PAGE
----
At its heart, It is a story about the perils of adulthood. It’s about growing up and growing bitter and forgetting the wonder of your childhood and the friends you spent it with. For all its grotesque and gory imagery, this adaption of that story encapsulates those ideas perfectly. Much like the first film, Chapter Two is a bittersweet celebration of the good times we didn’t even realize we’d forgotten, the friends we lose touch with and unfortunately only realize too late that we did so. It’s about the simple fears of childhood vs. the complex fears of being an adult, how the monster under the bed becomes the doctor telling you he’d like to discuss the test results. Muschietti’s film is a tribute to that wonder and terror we all felt as a child. Both Andy and his sister (producer Barbara Muschietti) as well as Bill Hader have gone on record as saying reading It as teenagers had a profound effect on them, and that they wanted to create a film that wasn’t just non-stop hellish imagery but also the tenderness of realizing you’re in love with someone for the first time, the first pangs of puppy love that are, in the words of Stephen King, as sloppy as a used Kleenex. This film does all of that and more. Is it saccharine at times? Absolutely. As I said before though when it errors it’s not for a lack of trying and it never errors on the side of caution. There’s something to be said about being that fearless when it comes to telling a story, especially one as complex and beloved as It. The subtext of the Losers sticking around to kill Pennywise despite having no real stake in the game is laid out in how the film opens: an act of violence against a vulnerable demographic. By following through on their promise to kill It if it ever comes back, the Losers are standing up to defend the vulnerable and helpless. It’s a very endearing message in a movie that at face value is about an extra dimensional Lovecraftian monster devouring children.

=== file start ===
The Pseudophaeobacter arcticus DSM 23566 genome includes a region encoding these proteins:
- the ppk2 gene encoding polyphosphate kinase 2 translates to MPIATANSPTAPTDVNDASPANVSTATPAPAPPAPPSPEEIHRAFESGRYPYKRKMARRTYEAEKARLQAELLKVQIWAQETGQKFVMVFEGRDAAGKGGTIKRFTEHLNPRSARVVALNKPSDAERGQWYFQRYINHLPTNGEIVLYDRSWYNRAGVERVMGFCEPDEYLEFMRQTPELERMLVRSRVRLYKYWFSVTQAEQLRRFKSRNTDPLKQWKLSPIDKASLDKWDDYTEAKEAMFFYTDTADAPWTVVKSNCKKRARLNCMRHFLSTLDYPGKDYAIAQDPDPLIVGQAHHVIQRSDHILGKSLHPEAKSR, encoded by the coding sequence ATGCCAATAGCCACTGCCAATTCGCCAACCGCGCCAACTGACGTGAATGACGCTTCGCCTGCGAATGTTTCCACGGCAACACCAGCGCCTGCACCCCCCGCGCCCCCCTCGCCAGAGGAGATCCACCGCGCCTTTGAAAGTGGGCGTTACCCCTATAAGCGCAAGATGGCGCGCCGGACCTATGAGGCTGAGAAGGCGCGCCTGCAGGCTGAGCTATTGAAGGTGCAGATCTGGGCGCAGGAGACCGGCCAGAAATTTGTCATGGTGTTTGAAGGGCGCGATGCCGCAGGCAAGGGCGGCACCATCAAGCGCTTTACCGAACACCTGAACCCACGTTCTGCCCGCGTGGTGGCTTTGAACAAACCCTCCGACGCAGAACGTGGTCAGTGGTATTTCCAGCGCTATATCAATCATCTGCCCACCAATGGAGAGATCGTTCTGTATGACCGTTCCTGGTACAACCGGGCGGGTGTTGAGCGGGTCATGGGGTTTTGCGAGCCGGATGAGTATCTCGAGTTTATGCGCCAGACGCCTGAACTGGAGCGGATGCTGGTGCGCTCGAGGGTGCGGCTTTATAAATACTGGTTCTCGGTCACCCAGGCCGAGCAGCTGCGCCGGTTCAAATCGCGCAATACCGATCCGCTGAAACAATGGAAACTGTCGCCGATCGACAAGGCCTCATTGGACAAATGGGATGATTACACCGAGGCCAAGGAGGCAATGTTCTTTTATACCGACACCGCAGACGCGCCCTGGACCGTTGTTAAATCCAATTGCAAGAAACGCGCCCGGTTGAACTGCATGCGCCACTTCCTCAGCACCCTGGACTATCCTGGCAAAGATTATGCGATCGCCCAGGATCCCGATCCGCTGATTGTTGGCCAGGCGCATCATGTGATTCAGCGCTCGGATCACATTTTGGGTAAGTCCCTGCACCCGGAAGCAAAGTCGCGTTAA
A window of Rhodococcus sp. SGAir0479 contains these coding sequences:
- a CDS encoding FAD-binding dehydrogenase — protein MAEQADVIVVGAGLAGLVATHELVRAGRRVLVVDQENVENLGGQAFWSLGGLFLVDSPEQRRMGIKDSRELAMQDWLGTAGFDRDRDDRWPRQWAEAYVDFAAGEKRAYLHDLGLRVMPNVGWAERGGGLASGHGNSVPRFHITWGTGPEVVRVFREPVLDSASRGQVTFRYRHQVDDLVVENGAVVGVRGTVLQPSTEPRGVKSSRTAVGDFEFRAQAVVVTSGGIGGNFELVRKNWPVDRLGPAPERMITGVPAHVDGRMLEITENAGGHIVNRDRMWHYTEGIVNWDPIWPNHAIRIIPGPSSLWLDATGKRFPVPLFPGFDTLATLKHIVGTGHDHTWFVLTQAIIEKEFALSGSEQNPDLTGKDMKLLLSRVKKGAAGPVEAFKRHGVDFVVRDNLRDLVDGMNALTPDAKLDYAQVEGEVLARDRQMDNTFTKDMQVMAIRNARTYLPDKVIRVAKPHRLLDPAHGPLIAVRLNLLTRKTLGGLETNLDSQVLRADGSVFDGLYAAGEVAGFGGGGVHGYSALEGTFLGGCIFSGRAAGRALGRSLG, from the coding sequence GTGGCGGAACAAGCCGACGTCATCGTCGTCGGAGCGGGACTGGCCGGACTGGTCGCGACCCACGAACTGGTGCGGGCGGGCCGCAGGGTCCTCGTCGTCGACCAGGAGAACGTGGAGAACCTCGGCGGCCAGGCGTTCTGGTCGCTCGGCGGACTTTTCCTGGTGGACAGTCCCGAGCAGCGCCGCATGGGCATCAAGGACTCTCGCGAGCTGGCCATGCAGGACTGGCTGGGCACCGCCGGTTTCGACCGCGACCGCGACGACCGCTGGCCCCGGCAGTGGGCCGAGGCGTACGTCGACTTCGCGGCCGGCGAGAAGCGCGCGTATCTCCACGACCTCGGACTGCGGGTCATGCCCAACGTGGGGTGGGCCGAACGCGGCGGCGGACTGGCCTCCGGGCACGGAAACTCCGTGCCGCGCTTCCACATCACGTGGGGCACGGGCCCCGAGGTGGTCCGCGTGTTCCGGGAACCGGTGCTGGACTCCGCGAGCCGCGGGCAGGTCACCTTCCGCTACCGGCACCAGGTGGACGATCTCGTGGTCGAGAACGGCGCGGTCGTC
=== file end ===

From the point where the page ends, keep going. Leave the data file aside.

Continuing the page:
The flipside to that is of course the horror element of this film. For all the softness and tear inducing sweetness, this film is steeped in horror. Dripping with it even. From the moment we see Adrian Mellon fall prey to the homophobic scumbag teenagers of Derry and the infamous Bob Gray aka Pennywise The Dancing Clown, this film swings for the fences. Bill Skarsgard is, once again, a goddamn animal as Pennywise, while somehow even more vicious and cruel and violent. Within a minute of his introduction in this chapter, we’re treated to a man being bitten nearly in half by that gape mawed monstrosity.  Scene after scene of surreal nightmarish imagery is thrown at us like a darkly jubilant drill sergeant screaming commands into the face of an exhausted and petrified recruit who just wants one goddamn second to catch their breath. Yes, it gets to be a bit much after a while. I won’t lie though and say that for the first hour or so of this movie, I wasn’t cowering behind my hoodie and preparing myself to witness some god-awful act of violence against one of the characters. If the death of Adrian Mellon wasn’t bad enough, our intro to the character is tied into something even more tragic and terrible and heartbreaking later on in the film. A benevolent gesture is used to segue into even greater horror. Skarsgard excels at bringing to life a character that, while wholly inhuman, has qualities that are all too human. If the zippers on the human suit his Pennywise wore in the first film were showing then, in this movie the zippers were mostly all the way down and the suit was barely hanging on. I discussed in my review of the first film that one of the things that made his interaction with Georgie in the beginning of the film so vile was not just the act of violence he perpetuates against Georgie, but the way he draws Georgie in, gets his defenses down, reassures him, earns his trust, and then finally drops the mask and it’s over. I was reminded of the way a pedophile would approach and isolate a child, drawing them away from safety and making them even more vulnerable. Skarsgard’s approach to Pennywise is that insidious. In Chapter Two there is a scene where he uses the exact same technique in showing just how cruel and manipulative Pennywise can be when it comes to getting it’s victims exactly where it wants them and keeping them there until it can go in for the kill. And the meanness of Pennywise, the petty sadism that it loves to spew, is on full display in this film. One of my favorite pieces of dialogue from Chapter One was when the Losers first encounter Pennywise as a crew, and Pennywise cruelly taunts Bill by telling him “it was real enough for Georgie!” True to form, in Chapter Two we are treated to Pennywise again getting in Bill’s head and taunting him and then delivering in a very, very vicious way. It’s sickening to watch and because the victims are usually children it makes the stomach turn and the heart break. It’s also powerfully effective horror filmmaking and it hits like a hammer in every scene Skarsgard is in.